Many have been following my journey from death (literally . . . I was in cardiac arrest for 20 minutes . . . the first of several seriously dangerous health events, plus a sustained two weeks of pressed-against-death experiences that would take place over following weeks) back to life and recovery again. Thank you so much for following, for praying, for supporting, and for sending thoughts and well-wishes. I am simply blown away by the response.

If you haven’t been following Elena’s writing about this journey on Caring Bridge, I’d highly recommend it. While I had seen more recent posts in the past several weeks, I had not read the earliest entries until recently, when I sat (often weeping) and took in Elena’s vulnerable and often profound writing. She shares not only the events as they progressed, but also her own processing of grief and exhaustion, as well as moments of joy and gratitude, as she cared for me and tended to our children (amounts a million other things), all within the context of her deep faith. Her writing, and the many responses and comments, are truly inspiring. Truly a witness to the love and power of Christ-in-community.

For those interested, here is the link (you have to sign-up to get access, unfortunately . . . but it’s free at least).

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Review of “The Emergence of Sin” by Matthew Croasmun


SIN is a person, a being, an entity exercising tyrannical dominion over all human persons since the dawn of humanity’s emergence. This is the pro- vocative claim that Matthew Croasmun, Associate Research Scholar, Director of the Life Worth Living Program at the Yale Centre for Faith and Culture, and Lecturer of Divinity and Humanities at Yale University, advances in his book The Emergence of SIN. …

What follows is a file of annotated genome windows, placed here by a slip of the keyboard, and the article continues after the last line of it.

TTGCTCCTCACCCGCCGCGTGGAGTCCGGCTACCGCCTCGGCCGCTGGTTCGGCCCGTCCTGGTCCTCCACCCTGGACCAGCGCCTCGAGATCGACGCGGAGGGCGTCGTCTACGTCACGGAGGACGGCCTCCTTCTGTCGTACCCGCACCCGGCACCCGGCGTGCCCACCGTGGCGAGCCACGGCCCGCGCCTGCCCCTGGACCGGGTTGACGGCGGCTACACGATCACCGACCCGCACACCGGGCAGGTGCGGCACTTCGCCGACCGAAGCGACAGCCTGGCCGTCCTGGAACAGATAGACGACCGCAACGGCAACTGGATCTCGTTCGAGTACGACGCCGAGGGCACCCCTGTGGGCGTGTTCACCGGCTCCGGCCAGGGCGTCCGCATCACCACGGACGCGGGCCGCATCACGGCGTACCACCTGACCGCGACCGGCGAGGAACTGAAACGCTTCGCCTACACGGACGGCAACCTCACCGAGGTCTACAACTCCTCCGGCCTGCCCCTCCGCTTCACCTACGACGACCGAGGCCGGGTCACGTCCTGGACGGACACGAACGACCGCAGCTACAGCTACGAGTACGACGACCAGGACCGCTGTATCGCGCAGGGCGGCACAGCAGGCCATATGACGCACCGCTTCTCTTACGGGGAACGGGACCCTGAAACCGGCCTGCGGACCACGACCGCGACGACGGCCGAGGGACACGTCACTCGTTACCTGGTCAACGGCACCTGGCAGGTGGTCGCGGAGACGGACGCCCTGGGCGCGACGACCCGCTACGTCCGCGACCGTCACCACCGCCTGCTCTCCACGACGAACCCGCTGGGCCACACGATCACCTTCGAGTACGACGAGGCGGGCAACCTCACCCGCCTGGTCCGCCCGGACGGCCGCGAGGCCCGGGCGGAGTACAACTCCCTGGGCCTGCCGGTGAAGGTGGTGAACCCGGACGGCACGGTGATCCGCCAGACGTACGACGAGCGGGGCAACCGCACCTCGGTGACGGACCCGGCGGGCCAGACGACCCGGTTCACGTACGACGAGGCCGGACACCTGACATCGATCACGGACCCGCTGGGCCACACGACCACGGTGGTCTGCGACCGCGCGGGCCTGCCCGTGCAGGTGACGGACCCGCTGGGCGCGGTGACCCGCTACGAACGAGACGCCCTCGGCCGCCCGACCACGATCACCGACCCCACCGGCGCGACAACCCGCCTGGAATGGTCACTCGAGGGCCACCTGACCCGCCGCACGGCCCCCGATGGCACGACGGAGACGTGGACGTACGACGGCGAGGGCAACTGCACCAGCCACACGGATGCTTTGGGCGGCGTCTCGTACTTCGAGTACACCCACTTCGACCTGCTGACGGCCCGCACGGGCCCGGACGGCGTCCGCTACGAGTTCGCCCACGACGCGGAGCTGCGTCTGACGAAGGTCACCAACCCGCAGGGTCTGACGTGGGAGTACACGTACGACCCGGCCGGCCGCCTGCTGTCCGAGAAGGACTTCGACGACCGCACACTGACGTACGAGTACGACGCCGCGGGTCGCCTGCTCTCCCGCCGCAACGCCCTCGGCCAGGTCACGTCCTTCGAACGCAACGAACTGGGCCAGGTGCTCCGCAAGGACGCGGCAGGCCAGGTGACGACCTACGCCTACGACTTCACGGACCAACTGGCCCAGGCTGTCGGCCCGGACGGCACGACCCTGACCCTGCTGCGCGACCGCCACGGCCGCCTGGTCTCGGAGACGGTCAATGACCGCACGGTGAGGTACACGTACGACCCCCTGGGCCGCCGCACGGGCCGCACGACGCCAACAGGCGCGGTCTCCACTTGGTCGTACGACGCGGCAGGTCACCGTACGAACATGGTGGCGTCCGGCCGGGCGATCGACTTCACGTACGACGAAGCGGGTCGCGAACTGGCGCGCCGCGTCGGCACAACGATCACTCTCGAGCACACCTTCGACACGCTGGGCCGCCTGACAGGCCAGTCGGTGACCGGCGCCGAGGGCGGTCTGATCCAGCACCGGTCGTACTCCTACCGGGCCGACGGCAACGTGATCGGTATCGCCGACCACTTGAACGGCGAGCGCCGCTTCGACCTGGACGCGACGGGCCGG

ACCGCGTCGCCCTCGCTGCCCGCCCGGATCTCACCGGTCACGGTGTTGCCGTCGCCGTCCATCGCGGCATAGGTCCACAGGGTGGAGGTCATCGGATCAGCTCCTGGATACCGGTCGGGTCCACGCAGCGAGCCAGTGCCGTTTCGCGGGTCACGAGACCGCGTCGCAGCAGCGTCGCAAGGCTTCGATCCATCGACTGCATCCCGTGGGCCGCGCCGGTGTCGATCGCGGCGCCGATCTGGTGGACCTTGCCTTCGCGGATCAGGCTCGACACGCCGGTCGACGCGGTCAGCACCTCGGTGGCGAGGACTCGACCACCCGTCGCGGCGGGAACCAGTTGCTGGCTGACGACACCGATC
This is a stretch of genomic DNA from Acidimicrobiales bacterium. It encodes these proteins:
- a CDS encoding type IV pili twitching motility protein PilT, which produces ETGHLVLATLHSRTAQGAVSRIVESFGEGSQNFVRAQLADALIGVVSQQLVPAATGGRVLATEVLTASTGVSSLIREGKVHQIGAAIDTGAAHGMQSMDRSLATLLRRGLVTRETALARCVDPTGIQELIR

… Croasmun’s aims in The Emergence of Sin are ambitious and, by and large, successful. The book invites and stimulates interdisciplinary engagement and discussion from scientists, social scientists, biblical scholars, theologians, and cultural critics. Perhaps most helpful is the clarity, lucidity, and accessibility with which Croasmun presents emergence theory (I plan to assign one of his chapters to my theological anthropology students), both in its own right and as insightful and illuminative in drawing out more fully than past interpreters the full significance of Paul’s personification of Sin in Romans. This, in turn, allows for incisive analysis and critique of social evils, such as racism, going beyond approaches that fall into reductionism due to their inadequate (or lacking) ontologies of social entities. While I have reservations about some of the claims Croasmun makes (click the link below to read the full review), I heartily recommend his book to all PSCF readers and look forward to seeing more critical engagement from biblical scholars. 

Click here to read the full review, published in Perspectives on Science and Christian Faith 71, no. 3 (Sept. 2019): 189-92.


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On Behalf of Patrick

Hello friends, on July 28th, my husband Patrick suffered a massive cardiac event, and cardiac arrest. After a harrowing month of complication after complication – renal failure, SARS, and more, he is out of a chemically induced coma, off life support, and though just now forming short term memories and only recently able to swallow – he is using phrases like “Trinitarian Theology”, and reflecting on his love for the Body of Christ.

I write about it here: (caringbridge.org and search for patrick and elena franklin, or click below)


Also, for those of you who would like to support our family:


Elena T Franklin


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Why Church: The People of God

Part 2 of the “Why Church” series. Presented to a wonderful, live audience. No visuals, but sit back and listen.

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Why Church: The New Humanity

Why Church: Part 1. THE NEW HUMANITY


Settle in and have a listen.

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What Genesis Says (and Doesn’t) About Human Origins

Next Thursday evening, I’ll be giving a public lecture in Montreal on the early chapters of Genesis.

Here’s the abstract: